| Cable Testers and Harness Testers Made Easy!
|Wire Image||4 wire Measurement||Condition of Wire|
|00.1290||No strands are cut.|
|00.1290||One strand has been cut.|
|00.1291||Two strands have been cut|
|00.1294||Three strands have been cut.|
|00.1293||Four strands have been cut.|
|00.1297||Five strands have been cut.|
|00.1334||With Five strands cut we decided to experiment. We warmed up about 8" of the wire by holding it in our hands to see how it would effect the resistance readings.|
Notice the results!
|00.1320||Six strands have been cut. |
(The wire was allowed to settle back to the original room temperature.)
|00.1351||All Seven strands have been cut, but we then simply smoothed down the wires with our fingers and pushed the two ends together to take our last reading.|
What have we learned? Our baseline resistance (all wires intact) is .1290 Ω (129 milliohms). The resistance measured when all but one strand was cut is .1320 Ω (132 milliohms). A difference of only 3 milliohms! What can we compare that amount of resistance to for a sense of comparison? When we measured the resistance with 5 strands cut we got .1297 Ω. When we held about 8" of the wire in our hands to warm it up we got a measurement of .1334 Ω, a difference of 3.6 milliohms. We actually got more ohms of resistance change when we held a small portion of the cable than we did when we cut all but one strand of the 7 stranded wire! Remarkable!
Another comparison: How long would the cable have to be in order for the difference of .0030 Ω (no strands cut vs. all but one strand cut) to be absorbed by the change in length? Here are the calculations: .0030 divided by .0034 (resistance of 1" of 26 gauge wire) = .882" or nearly .9". So if your cable were .9" longer you would easily absorb the .0030 Ω difference between "no strands cut" to "all strands cut but one." (What variations in wire length do your specs allow?)
Yet Another comparison: Manufacturer's specs on cross-sectional variation in stranded wire construction show us that plus or minus 2% is the nominal allowable variation. So if you take 2% of .1290 Ω (which you will remember is the resistance measured with all strands un-cut on our 38" piece of wire) you get .00258 Ω or just under the .003 Ω which is the same variation as our "uncut strands vs all strands cut but one." It appears that this .0030 Ω number we have been talking about may honestly be described as the "noise number" for this cable.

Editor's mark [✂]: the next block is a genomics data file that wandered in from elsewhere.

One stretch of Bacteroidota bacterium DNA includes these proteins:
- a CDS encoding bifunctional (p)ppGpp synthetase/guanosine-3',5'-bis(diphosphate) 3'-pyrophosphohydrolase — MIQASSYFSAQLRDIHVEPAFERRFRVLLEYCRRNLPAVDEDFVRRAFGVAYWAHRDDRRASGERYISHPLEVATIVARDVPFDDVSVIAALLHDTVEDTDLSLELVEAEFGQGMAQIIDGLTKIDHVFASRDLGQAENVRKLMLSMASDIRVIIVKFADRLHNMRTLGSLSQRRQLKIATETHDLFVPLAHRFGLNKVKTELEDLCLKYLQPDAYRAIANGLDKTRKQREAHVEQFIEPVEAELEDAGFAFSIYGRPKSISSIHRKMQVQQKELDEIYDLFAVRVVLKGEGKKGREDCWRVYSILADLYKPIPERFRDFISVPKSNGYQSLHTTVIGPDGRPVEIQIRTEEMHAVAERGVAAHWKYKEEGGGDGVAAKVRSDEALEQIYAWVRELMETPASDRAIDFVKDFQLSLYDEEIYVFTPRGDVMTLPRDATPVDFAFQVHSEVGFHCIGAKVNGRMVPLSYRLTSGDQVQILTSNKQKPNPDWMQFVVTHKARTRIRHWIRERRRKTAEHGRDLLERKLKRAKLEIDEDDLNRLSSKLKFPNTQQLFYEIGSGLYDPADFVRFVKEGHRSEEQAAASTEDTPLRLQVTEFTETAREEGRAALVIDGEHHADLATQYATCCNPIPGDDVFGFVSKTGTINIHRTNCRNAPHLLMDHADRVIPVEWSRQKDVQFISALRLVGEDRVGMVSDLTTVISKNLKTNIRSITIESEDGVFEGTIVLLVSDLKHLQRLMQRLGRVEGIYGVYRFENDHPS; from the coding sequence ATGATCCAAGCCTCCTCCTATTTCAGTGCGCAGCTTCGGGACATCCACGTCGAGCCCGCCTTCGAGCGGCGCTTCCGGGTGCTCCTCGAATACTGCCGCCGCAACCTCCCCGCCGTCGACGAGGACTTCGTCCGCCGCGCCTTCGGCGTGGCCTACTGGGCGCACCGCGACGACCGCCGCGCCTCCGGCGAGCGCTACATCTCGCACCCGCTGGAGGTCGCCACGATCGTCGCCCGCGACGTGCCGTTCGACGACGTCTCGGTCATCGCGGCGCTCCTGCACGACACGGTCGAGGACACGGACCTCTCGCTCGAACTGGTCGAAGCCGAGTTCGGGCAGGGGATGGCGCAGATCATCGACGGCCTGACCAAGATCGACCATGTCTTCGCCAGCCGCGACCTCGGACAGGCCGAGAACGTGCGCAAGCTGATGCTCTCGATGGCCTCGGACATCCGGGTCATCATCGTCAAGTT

It has become evident that trying to find broken wire strands in your cable is not practical even using 4-wire Kelvin measurements on equipment that can measure down to 1/10,000th of an ohm. The variation in wire length, cross-sectional measurement and room temperature swamp the resistance variance found in broken wire strands. Sorry, it's the physics!
Want to better understand the Theoretical model behind the Empirical data? Read on below.
A cable is made up of a number of smaller gauge wires:
In this example, our cable is 38 inches long and is made of 7 strands of copper wire that are roughly 34 AWG.
The resistance of 34 AWG copper wire is 0.2609 ohms/ft. at room temperature.
The resistance of each strand is parallel to the resistance of all the other strands or in other words, the total resistance of the cable is the parallel resistance of all the strands.
Parallel resistance is figured using the formula below:
In our theoretical cable, the resistance is: 0.1180262 ohms.
Lets suppose we have a broken strand and the gap made by the broken strand is .005 inches.
Now, our cable is 6 parallel paths for .005 inches that is in series with 7 parallel paths that are 37.995 inches long.
The .005 gap is 1/ 7600th of the length of the cable.
The resistance of 6 strands for a length of 38 inches is 0.1376972 ohms, divide this by 7600 and you get the resistance of 6 parallel strands over a length of .005 inches or 0.0000181 ohms. This little bit of resistance is in series with our 7 parallel paths that are 37.995 inches long.
This 37.995 inches is 7599/7600th of our length or .999868 of 38 inches. Our original resistance of 0.1180262 ohms for 38 inches times 7599/7600 gives us 0.1180106 ohms for 37.995 inches.
Series resistance simply add up so the total resistance of our cable with the broken strand is: 0.0000181 ohms + 0.1180106 ohms giving us a total of 0.1180287 ohms.
The difference in resistance for the two conditions (0.1180262 ohms for no broken strand vs. 0.1180287 for one broken strand) is 2.58 micro ohms or 0.00000258 ohms.
We think you will agree that this is too small to measure in any kind of real-world scenario, and very difficult to measure even in a laboratory environment!
Cirris cable testers can measure down to .1 ohm of resistance in "two wire" mode or down to .001 ohms of resistance in "four wire" mode.
As a result of both the "theoretical" and "practical" models outlined above, it is very clear that the hope of using resistance measurements to identify and quantify broken strands of wire is not a realistic expectation.
Next time on "Test This:" OK! You've convinced me that I can't find broken strands using resistance measurements! How about using higher current to "heat" the wire and burn out the weak spot? Can I find them that way?
© Cirris Systems Corp.